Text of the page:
Perhaps worse than undue praise for innovation, however, is undue criticism for a lack of it. Nothing exemplifies this problem more than Lost Odyssey. Mistwalker’s Xbox 360 RPG is the last truly great Japanese role-playing-game I’ve played on a console, in a genre that’s rapidly become more miserable. Unfortunately, it was written off by quite a few gamers at the time for lacking innovation. The biggest complaint people had about the game was that it refused to “break the mold” of turn-based RPGs. Personally, I found that was Lost Odyssey’s biggest strength. Rather than attempting to re-invent the wheel, Mistwalker concentrated on what was important — a deep storyline, terrific characters, and a combat system that worked for what it was. The game enjoyed fairly decent critical reception, but even some of the more positive reviews noted the lack of innovation as some sort of flaw — as if it is every game’s job to completely different from the last.
Singularity is another game that suffered from this criticism. There’s no doubt that the game is derivative — it takes elements from BioShock, Half-Life, and F.E.A.R to create a game that will feel very familiar to any first-person-shooter fan. What mattered to me, however, was that Raven Software took these tried-and-tested elements, and implemented them perfectly into a game that felt like a “greatest hits” collection of cool FPS gameplay. No, it wasn’t the most original title in the world, but it did a superb job of being fun and telling a decent story. That wasn’t enough for a lot of critics, though, who instead chose to focus on how “bland” it was, all because it didn’t toss in some brand new gimmick at the expense of sticking to what works.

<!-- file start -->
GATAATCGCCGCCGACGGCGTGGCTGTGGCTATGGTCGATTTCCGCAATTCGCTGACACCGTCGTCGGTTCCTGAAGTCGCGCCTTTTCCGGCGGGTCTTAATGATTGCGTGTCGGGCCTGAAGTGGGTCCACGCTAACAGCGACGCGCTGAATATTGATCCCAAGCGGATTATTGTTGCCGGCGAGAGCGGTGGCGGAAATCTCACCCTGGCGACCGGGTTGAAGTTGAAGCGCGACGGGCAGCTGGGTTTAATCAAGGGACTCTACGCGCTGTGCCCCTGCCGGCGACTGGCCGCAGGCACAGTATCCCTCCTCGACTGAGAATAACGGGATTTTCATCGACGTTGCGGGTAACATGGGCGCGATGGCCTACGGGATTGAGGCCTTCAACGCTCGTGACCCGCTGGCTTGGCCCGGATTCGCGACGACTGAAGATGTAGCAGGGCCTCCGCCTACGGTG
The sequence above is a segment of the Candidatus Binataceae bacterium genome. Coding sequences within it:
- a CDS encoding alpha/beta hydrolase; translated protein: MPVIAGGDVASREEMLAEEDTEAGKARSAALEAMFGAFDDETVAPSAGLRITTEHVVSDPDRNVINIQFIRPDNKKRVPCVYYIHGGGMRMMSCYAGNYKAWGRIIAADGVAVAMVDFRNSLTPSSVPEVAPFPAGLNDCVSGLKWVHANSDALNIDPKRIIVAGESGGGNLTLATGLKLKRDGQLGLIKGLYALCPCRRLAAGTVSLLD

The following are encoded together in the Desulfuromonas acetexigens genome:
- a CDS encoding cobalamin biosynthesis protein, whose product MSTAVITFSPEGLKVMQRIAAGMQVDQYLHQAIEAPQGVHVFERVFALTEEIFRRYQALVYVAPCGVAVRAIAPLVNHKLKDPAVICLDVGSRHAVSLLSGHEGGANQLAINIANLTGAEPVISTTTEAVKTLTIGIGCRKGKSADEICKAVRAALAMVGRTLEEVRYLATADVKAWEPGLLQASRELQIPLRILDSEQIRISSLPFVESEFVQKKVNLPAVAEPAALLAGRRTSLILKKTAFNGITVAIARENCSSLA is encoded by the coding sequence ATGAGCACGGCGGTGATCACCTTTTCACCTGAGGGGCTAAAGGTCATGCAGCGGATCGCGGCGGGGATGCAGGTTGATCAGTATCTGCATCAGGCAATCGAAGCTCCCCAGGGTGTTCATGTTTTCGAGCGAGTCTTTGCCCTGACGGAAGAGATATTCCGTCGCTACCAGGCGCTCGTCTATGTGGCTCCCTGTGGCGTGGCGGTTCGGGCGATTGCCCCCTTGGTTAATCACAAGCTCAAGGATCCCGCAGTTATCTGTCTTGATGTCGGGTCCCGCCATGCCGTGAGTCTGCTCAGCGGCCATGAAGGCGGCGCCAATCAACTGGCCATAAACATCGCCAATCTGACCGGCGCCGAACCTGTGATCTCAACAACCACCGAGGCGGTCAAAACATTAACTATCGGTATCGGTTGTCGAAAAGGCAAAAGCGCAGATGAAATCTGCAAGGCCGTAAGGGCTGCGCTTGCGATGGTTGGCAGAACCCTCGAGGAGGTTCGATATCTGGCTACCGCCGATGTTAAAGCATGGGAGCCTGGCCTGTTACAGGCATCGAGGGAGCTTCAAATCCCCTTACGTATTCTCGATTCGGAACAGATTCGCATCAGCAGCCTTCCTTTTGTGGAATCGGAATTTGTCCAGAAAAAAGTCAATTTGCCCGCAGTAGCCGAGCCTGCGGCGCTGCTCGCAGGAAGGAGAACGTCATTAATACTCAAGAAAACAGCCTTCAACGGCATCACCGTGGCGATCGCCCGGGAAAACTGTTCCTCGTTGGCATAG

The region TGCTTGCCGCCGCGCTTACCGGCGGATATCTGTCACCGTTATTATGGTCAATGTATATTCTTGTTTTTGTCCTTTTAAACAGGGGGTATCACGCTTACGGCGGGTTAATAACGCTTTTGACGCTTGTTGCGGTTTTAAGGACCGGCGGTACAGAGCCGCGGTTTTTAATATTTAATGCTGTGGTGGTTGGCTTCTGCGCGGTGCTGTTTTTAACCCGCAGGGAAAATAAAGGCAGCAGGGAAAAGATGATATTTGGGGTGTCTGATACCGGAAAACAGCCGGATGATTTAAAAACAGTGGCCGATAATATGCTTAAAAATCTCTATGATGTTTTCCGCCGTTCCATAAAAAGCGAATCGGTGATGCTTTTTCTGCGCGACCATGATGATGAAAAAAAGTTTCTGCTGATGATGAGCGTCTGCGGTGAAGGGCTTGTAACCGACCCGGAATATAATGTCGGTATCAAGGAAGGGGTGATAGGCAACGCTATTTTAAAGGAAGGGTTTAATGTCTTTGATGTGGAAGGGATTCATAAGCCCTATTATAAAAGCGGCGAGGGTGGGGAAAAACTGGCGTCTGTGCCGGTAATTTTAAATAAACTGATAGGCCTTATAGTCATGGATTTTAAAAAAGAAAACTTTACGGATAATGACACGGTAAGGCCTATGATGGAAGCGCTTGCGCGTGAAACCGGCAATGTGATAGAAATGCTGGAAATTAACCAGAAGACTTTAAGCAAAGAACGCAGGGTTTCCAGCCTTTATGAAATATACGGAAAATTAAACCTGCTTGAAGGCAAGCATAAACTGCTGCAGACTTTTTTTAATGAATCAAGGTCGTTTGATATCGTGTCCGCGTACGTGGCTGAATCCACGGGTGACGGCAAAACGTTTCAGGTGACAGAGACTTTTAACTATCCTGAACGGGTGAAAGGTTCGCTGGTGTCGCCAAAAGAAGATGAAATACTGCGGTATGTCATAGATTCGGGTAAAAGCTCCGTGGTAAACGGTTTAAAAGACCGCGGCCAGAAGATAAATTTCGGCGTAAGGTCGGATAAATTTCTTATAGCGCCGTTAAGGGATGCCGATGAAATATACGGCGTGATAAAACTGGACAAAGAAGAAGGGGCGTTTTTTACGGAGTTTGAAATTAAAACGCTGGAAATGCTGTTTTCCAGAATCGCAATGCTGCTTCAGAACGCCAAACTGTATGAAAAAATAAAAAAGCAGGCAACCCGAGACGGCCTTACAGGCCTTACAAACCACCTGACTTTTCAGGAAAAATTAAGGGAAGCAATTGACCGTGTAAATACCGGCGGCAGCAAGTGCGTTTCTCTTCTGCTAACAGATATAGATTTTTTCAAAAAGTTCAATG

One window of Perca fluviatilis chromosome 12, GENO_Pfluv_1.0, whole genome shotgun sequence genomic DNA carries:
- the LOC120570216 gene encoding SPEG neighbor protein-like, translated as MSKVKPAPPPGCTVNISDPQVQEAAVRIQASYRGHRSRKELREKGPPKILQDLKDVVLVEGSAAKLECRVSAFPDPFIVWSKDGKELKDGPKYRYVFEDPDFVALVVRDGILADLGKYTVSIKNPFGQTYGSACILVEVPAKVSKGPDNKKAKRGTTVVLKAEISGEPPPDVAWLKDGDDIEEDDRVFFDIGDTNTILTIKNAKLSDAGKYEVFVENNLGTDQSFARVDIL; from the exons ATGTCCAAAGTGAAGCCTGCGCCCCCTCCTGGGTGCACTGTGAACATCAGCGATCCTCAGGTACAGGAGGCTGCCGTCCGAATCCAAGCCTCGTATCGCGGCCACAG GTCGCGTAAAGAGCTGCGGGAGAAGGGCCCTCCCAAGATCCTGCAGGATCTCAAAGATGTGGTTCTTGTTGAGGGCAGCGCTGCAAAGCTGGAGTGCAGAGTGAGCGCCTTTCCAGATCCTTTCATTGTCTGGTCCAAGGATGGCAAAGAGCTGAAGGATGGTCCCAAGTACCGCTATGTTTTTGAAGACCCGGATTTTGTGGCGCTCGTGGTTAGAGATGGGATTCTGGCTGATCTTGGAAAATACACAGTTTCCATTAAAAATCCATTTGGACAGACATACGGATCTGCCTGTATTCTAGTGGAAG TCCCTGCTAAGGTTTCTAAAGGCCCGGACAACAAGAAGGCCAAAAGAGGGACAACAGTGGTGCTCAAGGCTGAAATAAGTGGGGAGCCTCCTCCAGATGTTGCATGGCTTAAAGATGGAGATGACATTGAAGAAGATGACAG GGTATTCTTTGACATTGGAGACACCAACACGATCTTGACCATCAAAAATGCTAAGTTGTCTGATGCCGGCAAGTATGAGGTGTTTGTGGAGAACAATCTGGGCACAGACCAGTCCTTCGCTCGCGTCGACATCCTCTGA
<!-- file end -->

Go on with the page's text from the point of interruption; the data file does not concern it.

To me, it doesn’t matter how derivative a game is, provided it’s fun. Darksiders is one of my favorite games of all time, and that title is a shamelessly “inspired” piece of software that pulls elements from The Legend of Zelda, Devil May Cry and even Portal. Does it “break the mold”? Absolutely not. Is it polished and fun? Undoubtedly so. I’d rather have something fun and derivative than something new and borderline unplayable.
This is not to say, of course, that innovation on its own is a bad thing. It’s just that it isn’t a good thing either. Innovation, like most things we’ve created, can only boast a value relative to the people using it. Games that merge innovation and fun together — titles like Portal, Braid, Flower and any other predictable example you can think of — are to be nurtured and encouraged. Developers should always feel welcome to try new things and adopt fresh approaches. What they should not do, however, is expect praise based on their aspirations as opposed to the final product. Likewise, a derivative game that lacks polish or an exciting implementation of its borrowed attributes — Medal of Honor, Dark Sector, Scourge Project — can’t expect to get away with positive reviews just because it copied something else.
Whether you’re innovative or derivative, it should always be about the final experience. Were you fun? Then you win.
I mean … videogames are still allowed to be about fun, right?